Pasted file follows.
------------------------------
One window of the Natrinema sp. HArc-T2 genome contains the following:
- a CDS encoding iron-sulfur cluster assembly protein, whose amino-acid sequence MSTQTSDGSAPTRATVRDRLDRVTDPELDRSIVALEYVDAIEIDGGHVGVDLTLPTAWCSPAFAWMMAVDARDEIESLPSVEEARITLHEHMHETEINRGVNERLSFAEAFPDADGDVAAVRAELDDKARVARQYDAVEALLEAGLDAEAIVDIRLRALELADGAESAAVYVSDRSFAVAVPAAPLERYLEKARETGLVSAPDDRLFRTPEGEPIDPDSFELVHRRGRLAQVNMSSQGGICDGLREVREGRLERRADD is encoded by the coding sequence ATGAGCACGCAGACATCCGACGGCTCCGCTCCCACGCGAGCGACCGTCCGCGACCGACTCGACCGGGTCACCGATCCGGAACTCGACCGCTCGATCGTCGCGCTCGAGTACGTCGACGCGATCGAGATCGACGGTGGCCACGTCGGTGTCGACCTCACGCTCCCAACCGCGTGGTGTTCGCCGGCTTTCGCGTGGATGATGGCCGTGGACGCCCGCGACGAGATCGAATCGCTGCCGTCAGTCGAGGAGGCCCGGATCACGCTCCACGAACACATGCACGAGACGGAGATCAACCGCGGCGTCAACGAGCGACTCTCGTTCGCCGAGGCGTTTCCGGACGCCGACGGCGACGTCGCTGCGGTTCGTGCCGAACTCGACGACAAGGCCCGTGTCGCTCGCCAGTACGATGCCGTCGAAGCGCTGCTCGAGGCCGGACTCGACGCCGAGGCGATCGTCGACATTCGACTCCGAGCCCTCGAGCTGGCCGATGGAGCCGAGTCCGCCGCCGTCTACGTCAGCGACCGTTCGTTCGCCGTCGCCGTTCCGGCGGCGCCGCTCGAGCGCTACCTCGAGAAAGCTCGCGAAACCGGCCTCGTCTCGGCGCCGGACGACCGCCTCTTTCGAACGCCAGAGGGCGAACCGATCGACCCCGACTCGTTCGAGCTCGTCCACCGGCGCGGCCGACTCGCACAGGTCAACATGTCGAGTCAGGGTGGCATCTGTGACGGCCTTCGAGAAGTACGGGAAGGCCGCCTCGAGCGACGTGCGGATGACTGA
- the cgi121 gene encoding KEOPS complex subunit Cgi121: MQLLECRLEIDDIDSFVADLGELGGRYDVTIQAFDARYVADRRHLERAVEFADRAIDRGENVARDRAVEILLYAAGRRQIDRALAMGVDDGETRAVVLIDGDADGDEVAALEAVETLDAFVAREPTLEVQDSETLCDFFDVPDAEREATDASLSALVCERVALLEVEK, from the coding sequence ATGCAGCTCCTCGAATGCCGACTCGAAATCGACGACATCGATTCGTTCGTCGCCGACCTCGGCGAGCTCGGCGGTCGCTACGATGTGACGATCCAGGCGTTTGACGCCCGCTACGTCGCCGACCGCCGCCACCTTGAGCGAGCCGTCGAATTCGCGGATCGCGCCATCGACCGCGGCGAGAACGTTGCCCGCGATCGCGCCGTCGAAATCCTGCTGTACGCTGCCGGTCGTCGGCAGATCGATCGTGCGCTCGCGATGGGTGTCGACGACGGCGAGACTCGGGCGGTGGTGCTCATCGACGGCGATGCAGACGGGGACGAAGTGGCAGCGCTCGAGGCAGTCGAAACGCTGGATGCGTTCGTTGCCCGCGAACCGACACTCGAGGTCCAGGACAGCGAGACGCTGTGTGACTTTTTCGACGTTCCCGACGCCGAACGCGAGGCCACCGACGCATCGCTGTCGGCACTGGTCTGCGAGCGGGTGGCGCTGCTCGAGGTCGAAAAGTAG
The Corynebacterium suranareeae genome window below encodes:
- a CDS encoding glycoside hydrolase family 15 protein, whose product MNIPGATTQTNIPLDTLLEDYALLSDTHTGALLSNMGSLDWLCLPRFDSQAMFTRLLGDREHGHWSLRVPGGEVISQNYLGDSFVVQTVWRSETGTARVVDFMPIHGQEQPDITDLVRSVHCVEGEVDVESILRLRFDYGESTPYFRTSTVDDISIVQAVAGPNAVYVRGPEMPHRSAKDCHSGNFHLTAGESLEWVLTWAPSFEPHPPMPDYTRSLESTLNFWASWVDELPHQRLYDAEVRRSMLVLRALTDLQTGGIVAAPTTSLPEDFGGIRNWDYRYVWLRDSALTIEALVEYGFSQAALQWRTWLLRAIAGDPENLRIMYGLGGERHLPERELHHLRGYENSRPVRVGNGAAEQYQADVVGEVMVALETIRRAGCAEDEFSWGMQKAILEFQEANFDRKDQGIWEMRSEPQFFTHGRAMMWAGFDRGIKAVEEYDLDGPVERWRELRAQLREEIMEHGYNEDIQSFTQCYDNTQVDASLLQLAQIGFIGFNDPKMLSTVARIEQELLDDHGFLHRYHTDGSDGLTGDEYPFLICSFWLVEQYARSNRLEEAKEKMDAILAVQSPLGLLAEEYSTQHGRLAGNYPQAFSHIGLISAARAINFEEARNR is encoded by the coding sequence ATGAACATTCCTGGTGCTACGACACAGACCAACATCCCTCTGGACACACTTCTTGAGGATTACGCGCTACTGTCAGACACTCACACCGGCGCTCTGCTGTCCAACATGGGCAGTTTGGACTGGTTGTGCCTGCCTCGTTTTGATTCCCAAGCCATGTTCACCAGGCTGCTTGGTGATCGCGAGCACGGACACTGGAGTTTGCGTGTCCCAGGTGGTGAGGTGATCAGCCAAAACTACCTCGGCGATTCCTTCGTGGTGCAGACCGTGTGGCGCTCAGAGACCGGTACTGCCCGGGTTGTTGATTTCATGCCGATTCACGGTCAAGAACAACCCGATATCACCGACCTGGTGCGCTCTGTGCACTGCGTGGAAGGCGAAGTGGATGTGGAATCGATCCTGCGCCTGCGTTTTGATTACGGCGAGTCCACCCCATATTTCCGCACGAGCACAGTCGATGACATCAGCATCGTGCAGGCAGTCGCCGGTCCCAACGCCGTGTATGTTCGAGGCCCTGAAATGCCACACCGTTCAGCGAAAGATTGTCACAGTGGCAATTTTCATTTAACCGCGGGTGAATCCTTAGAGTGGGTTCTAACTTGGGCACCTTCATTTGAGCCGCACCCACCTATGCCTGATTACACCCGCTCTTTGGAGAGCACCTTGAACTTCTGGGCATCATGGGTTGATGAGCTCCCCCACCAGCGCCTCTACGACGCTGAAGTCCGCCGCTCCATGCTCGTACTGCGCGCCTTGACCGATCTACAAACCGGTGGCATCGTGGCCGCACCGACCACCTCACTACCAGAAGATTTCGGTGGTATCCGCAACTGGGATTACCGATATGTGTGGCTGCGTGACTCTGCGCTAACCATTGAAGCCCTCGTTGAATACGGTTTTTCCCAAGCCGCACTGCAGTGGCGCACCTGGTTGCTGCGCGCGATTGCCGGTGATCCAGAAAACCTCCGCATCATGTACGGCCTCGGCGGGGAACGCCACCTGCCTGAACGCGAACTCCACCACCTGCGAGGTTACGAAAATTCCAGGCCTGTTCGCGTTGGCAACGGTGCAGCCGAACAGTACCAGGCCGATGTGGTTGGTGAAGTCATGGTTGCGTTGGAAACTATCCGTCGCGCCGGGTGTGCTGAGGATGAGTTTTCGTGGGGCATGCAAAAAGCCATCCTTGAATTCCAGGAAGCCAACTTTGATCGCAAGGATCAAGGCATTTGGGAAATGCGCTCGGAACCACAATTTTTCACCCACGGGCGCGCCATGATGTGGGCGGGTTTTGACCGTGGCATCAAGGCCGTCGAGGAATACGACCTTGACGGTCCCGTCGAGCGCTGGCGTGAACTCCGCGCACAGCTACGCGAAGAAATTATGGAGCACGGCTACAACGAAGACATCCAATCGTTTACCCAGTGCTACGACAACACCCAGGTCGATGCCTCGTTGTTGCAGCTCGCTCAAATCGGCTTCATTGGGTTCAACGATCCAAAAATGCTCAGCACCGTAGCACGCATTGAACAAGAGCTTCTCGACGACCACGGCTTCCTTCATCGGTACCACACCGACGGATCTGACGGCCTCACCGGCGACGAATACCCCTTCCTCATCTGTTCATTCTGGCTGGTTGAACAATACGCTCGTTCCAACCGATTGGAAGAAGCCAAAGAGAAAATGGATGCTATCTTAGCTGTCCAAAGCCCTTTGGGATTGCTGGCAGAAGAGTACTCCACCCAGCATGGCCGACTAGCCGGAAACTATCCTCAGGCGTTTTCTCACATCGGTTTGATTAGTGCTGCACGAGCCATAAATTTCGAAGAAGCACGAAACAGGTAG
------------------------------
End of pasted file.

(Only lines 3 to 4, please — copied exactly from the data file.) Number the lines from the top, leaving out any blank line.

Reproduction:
- the cgi121 gene encoding KEOPS complex subunit Cgi121: MQLLECRLEIDDIDSFVADLGELGGRYDVTIQAFDARYVADRRHLERAVEFADRAIDRGENVARDRAVEILLYAAGRRQIDRALAMGVDDGETRAVVLIDGDADGDEVAALEAVETLDAFVAREPTLEVQDSETLCDFFDVPDAEREATDASLSALVCERVALLEVEK, from the coding sequence ATGCAGCTCCTCGAATGCCGACTCGAAATCGACGACATCGATTCGTTCGTCGCCGACCTCGGCGAGCTCGGCGGTCGCTACGATGTGACGATCCAGGCGTTTGACGCCCGCTACGTCGCCGACCGCCGCCACCTTGAGCGAGCCGTCGAATTCGCGGATCGCGCCATCGACCGCGGCGAGAACGTTGCCCGCGATCGCGCCGTCGAAATCCTGCTGTACGCTGCCGGTCGTCGGCAGATCGATCGTGCGCTCGCGATGGGTGTCGACGACGGCGAGACTCGGGCGGTGGTGCTCATCGACGGCGATGCAGACGGGGACGAAGTGGCAGCGCTCGAGGCAGTCGAAACGCTGGATGCGTTCGTTGCCCGCGAACCGACACTCGAGGTCCAGGACAGCGAGACGCTGTGTGACTTTTTCGACGTTCCCGACGCCGAACGCGAGGCCACCGACGCATCGCTGTCGGCACTGGTCTGCGAGCGGGTGGCGCTGCTCGAGGTCGAAAAGTAG
The Corynebacterium suranareeae genome window below encodes: